As readers of my blog posts know, I talk a lot about evolutionary systems, the formal structure of cooperation, the role of both in emergence of new levels of complexity, and I sometimes use cellular automata to make points about all these things and the reification of useful models (here’s a summary of how they all relate).  I’ve also touched on this “thing” going on with the system of life on Earth that is related to technological singularity but really is the emergence or (or convergence) of an entirely new form of intelligence/life/collective consciousness/cultural agency, above the level of human existence.

From The Chaos Point. Reproduced with permission from the author.

In a convergence of a different sort, many of these threads which all come together and interrelate in my own mind, came together in various conversations and talks within the last 15 hours.  And while it’s impossible to explain this all in details, it’s really exciting to find other people who are on the same wavelength and have thought a lot harder on each of the pieces than I have.  Just to give you a taste, here are the human players in this personal convergence and how they relate to the above themes:

Kevin Carpenter: Heard him first talk at LA Idea Project on the concept of Convergence and how it’s critically different than Kurzweilian Singularity and much more similar to Superorganism.  Ran into him again at a party last night and he was excited to have given more cogent shape to his thinking in this area.

Steve Omohundro: I went to check out the H+ Summit this morning and he was speaking matter-of-factly on so many areas of interest and dropping research-backed evidence to support all of this pontification.  While the details aren’t in this slide presentation, you should glance through it anyway, especially if you have been intrigued at all about things that I’ve written about.

Dan Miler: Spoke right after Omohundro on cellular automata and simulation, and the metaphor/paradigm of digital physics.  He highlighted several projects by other people which are shedding light on deep universal structure, including the work of Alex Lamb.  Lamb has built the first (as far as I know) cellular automata system based on irregular latices (i.e. arbitrary network structures).  Just like in Conway’s Game of Life — the most well-known cellular automaton — there emerge persistent dynamic patterns similar to gliders:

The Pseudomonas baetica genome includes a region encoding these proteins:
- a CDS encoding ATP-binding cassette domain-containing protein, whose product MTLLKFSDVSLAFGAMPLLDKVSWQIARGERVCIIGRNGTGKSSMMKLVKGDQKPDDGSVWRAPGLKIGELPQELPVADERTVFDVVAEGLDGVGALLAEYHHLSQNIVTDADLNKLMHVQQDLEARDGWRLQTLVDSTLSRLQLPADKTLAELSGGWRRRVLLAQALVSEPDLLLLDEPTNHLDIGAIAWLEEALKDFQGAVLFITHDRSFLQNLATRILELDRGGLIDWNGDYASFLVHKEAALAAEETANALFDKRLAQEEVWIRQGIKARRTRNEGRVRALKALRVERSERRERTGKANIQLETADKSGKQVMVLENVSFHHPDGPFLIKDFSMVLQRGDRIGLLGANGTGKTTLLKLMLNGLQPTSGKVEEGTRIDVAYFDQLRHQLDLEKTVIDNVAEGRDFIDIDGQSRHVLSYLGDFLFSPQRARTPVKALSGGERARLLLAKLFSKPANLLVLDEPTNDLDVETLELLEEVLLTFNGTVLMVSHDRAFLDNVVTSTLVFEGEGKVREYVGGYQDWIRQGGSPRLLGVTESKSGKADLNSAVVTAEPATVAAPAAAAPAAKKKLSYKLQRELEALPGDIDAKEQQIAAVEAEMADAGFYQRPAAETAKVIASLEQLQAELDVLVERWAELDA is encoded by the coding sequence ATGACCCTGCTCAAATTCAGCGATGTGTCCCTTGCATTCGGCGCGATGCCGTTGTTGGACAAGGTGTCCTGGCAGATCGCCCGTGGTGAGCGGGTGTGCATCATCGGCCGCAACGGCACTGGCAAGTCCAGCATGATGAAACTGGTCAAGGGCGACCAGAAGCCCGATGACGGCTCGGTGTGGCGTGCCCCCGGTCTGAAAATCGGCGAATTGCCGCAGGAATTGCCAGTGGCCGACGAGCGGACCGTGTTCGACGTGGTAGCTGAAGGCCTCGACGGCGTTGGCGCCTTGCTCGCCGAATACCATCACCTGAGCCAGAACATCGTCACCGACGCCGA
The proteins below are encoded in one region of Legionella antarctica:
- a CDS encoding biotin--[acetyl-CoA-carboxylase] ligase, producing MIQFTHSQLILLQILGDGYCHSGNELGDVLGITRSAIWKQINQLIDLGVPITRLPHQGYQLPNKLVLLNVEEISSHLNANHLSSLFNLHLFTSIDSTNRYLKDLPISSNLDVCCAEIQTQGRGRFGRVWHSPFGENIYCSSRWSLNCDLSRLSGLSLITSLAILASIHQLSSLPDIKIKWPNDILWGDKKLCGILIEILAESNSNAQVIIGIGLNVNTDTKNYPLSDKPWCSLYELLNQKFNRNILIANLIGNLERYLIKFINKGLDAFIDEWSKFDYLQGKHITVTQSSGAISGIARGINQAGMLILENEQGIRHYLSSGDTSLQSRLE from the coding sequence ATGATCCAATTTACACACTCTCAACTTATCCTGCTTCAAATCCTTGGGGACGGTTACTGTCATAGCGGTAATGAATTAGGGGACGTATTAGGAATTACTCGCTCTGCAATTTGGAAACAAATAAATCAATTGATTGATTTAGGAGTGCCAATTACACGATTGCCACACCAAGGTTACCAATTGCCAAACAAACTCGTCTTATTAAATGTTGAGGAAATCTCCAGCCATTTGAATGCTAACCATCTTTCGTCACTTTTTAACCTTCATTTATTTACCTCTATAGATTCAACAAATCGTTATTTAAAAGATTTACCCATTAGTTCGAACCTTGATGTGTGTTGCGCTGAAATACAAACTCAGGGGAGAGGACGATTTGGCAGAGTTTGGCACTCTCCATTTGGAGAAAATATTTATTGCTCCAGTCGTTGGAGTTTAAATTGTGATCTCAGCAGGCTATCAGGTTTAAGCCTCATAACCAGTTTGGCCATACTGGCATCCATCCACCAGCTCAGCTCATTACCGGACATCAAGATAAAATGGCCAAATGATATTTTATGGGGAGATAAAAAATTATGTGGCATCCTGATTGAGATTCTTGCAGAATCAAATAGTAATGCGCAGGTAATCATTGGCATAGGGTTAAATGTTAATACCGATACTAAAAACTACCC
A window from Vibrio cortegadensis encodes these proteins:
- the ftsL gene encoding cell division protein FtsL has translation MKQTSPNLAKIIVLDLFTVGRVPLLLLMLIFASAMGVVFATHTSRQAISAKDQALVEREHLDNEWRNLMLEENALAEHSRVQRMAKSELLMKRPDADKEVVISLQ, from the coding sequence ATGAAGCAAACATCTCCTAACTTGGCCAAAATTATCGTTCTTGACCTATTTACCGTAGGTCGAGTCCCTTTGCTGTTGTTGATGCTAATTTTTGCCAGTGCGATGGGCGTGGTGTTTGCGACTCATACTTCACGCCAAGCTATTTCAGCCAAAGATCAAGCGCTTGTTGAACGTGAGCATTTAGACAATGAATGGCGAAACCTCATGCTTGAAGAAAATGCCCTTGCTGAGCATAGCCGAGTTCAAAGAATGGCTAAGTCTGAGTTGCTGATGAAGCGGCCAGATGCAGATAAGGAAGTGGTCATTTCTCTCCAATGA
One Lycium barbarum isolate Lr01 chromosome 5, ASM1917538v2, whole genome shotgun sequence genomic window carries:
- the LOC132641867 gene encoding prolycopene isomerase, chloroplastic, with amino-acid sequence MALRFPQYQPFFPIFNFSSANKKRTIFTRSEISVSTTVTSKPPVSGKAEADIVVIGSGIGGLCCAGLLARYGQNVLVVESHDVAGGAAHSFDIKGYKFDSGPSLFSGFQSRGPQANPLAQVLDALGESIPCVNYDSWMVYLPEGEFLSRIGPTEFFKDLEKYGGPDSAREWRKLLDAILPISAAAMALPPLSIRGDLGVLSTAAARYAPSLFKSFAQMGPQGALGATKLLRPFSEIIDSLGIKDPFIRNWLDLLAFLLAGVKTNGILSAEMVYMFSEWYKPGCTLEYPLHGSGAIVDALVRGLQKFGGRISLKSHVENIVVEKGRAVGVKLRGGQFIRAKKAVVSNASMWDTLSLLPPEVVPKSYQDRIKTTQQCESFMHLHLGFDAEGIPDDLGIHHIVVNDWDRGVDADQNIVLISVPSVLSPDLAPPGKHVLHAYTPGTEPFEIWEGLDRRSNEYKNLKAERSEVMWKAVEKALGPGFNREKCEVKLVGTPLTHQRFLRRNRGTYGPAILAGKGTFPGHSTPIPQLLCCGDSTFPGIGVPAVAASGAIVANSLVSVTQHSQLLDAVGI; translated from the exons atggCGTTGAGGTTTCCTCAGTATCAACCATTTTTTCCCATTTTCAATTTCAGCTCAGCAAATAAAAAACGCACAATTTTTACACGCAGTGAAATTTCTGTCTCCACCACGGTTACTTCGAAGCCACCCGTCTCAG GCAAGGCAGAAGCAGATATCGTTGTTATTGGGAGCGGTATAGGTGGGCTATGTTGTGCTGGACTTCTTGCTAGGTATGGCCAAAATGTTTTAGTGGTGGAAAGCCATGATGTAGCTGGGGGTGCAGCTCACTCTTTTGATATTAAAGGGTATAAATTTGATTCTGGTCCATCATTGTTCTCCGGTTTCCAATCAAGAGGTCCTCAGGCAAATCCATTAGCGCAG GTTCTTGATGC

Here are more examples from the Jellyfish system.

What intrigues me most about this is that the brain is a nonregular lattice (by definition all networks are).  Neuronal firing patterns are (that is to say, cognition is) computationally isomorphic to cellular automata on nonregular lattices.  The jellyfish patterns seen in Lamb’s simulations are exactly what I would imagine to exist in the brain.  These would be the semi-autonomous interacting — sometimes cooperating, sometimes conflicting — agents that Omohundro refers to as being the basis of all cognition/intelligence.  It’s exactly what Minsky was referring to in Society of Mind, and what Palombo referred to in The Emergent Ego.  It’s also the basis of crowd wisdom or collective intelligence.

Which leads us back to Convergence.  As we learn more about the nature of cognition, intelligence and thought (both conscious and unconscious), I believe we will recognize ever more clearly how there is new sentience emerging, not alongside human beings (though that is surely happening as well), but rather at the level above human beings and their technological spawn.

  • kevindick

    You say, “…new sentience emerging…” I realize you and I have been down this road before, but what evidence do you have that a superorganism will be sentient? As far as I know, we are the only level of order that is.

    There are only two possible logical cases: (1) sentience is a fundamental achievement, in which case extrapolating properties of the superorganism from past emergent orders isn’t possible or (2) sentience is a fluke, in which case there’s no reason to believe the superorganism will also be sentient.